Great opportunities abound to become involved in important, on-the-ground wildlife habitat projects and in other types of learning about wildlife.
CWF has offered workshops to help teach about the threat climate change poses to Colorado's fish and wildlife and what wildlife enthusiasts - hunters, anglers and viewers - can do to reduce the impacts on the state's wildlife resource. The workshops -- Wildlife at a Crossroads: Conserving Colorado's Wildlife Heritage and Promoting a New Energy Future -- allowed wildlife enthusiasts to explore ways we can respond to climate change and how it is affecting what we all care about - Colorado Wildlife's Future.
View excerpts from the powerpoints presented at the workshops or to order the complete powerpoint please contact CWF office by email at email@example.com or by phone at (303) 987-0400.
Workshops were co-sponsored by Colorado Trout Unlimited, Audubon Colorado and REI (Denver Workshops).
Student Chapters of CWF:
CWF encourages college students who want to do more for wildlife to form a student chapter of CWF. We formed a student chapter at Metropolitan State University of Denver in February 2013. Our hope is that these students will become lifelong members or supporters as they become informed and empowered to participate in key wildlife issues. If you are interested in forming a student chapter, we will be pleased to offer guidance and expertise.
CWF's Student Chapter at
CWF's student chapter at Metropolitan State University, founded by CWF board member and professor Ashley Rust, has ompleted several projects. The summer project was to monitor bluebird boxes on Jefferson County Open Space. The group put up six nest boxes in new habitat in May. Three of the six were occupied with nests full of 15 babies. Students monitored the nestboxes twice a week from May through the summer. They reported the data to Jefferson County Parks and Open Space and to the Audubon Society. Furing the fall the chapter enegaed in native seed collection and also mechanically removed russian olive trees, a noxious weed, from an area of South Platte Park. The next project the students have decided to undertake is to build bat boxes this winter. Stay tuned!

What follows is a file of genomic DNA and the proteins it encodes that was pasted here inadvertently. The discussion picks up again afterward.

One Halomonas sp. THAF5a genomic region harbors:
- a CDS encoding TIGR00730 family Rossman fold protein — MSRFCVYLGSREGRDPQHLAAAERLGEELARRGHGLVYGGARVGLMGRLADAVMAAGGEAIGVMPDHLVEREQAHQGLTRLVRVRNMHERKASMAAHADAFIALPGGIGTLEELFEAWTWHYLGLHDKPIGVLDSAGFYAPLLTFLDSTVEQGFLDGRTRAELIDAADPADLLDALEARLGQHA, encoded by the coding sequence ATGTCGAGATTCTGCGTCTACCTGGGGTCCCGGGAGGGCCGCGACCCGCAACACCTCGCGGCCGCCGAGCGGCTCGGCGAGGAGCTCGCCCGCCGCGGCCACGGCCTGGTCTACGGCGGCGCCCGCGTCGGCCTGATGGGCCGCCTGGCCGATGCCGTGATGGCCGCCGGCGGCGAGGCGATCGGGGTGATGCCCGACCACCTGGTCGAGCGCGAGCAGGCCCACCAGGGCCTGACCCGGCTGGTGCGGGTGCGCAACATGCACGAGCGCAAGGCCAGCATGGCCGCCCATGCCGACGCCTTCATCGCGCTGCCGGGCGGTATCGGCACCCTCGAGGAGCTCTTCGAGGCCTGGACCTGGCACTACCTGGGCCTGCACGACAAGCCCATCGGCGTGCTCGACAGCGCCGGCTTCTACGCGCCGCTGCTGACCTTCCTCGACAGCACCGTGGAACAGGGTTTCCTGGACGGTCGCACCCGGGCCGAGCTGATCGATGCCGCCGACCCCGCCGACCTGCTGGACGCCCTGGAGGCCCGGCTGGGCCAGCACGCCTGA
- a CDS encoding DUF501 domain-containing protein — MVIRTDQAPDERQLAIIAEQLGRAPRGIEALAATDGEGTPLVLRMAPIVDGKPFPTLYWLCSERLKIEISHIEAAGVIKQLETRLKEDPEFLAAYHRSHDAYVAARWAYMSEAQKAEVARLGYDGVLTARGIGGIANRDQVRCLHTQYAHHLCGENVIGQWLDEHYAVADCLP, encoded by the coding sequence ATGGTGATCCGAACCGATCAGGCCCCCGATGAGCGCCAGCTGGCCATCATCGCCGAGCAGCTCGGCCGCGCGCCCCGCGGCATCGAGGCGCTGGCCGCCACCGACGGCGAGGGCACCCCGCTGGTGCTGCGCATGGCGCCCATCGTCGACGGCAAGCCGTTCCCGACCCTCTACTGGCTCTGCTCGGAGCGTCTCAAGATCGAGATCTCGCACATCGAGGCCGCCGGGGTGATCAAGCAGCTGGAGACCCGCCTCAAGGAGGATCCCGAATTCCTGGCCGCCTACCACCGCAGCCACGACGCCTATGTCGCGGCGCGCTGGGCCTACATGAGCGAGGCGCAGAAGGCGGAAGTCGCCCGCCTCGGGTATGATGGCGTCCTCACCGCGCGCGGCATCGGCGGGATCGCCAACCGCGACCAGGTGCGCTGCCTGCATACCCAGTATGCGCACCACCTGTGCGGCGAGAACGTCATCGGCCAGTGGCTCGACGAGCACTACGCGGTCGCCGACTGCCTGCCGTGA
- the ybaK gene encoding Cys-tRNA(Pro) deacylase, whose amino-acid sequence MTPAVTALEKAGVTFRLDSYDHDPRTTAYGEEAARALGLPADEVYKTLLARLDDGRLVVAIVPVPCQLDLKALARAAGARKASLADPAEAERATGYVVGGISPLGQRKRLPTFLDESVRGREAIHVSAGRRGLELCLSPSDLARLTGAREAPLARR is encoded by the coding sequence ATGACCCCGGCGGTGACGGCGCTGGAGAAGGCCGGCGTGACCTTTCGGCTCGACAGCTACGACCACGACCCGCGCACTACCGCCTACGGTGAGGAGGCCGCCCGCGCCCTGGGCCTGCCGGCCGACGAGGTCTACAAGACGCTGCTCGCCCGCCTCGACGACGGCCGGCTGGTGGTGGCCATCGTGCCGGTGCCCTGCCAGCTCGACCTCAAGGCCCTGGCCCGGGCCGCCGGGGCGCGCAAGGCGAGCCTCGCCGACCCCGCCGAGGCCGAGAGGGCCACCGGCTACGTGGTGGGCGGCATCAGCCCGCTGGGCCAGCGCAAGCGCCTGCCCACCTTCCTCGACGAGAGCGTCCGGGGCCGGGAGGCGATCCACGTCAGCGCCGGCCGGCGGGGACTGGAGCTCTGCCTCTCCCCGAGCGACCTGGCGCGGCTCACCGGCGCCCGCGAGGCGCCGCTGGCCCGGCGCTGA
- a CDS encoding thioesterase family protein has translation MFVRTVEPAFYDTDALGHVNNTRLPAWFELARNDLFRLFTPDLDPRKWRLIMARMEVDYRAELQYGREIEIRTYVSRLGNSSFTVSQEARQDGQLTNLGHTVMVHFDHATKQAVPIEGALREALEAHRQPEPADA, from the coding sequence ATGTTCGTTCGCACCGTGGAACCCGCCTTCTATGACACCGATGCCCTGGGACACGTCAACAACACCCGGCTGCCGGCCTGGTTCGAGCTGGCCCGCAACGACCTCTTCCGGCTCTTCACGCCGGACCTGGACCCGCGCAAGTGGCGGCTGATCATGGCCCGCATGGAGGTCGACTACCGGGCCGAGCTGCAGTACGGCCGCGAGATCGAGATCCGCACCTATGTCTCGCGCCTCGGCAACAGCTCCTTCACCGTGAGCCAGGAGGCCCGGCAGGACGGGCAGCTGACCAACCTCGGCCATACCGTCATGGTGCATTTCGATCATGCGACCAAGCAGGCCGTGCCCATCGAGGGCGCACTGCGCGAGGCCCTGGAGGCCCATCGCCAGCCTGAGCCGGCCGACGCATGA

Ashley and her boys monitor a bluebird box and 6 House Wren babies hatched in a bluebird nest box
Metro State Student Club completes native seed collection
On October 5, the Club's volunteers assisted the Wildlands Restoration volunteers group to collect native gay feather seeds for use in restoration projects on public lands. Pictured: Club president, Chad Dickerson, vice president Rachel Willis and secretary, Susanna Brauer. They collect native grown seed because it has the provenance and is
adapted to local conditions, then they grow it in a greenhouse and later plant in eroded or scarred public lands.
Educational Books about our Region:
Here is a new book for young children about wildlife in North Park (Walden area) Colorado. Karen Miller brings her work as an artist and knowledge of young children to this excellent book. Karen has been a teacher more than 30 years in the field of early childhood education as a teacher trainer, program director and author of 10 books on various aspects of child development and early learning. She also is one of the founding members of the Green Otter Gallery in Walden, Colorado. To contact Karen and to order this delightful book, call the Gallery at 970-723-3323 and tell her Colorado Wildlife Federation recommended her book.
CWF Offers Nature Education Programming for Grades K-12:
The complete powerpoints can be ordered by emailing CWF at firstname.lastname@example.org or by calling the CWF office.
Certify your backyard for birds, butterflies and other wildlife:
Interested in certifying your backyard for birds and butterflies and other wildlife? Go to the National Wildlife Federation's program at www.nwf.org/affiliatehabitat.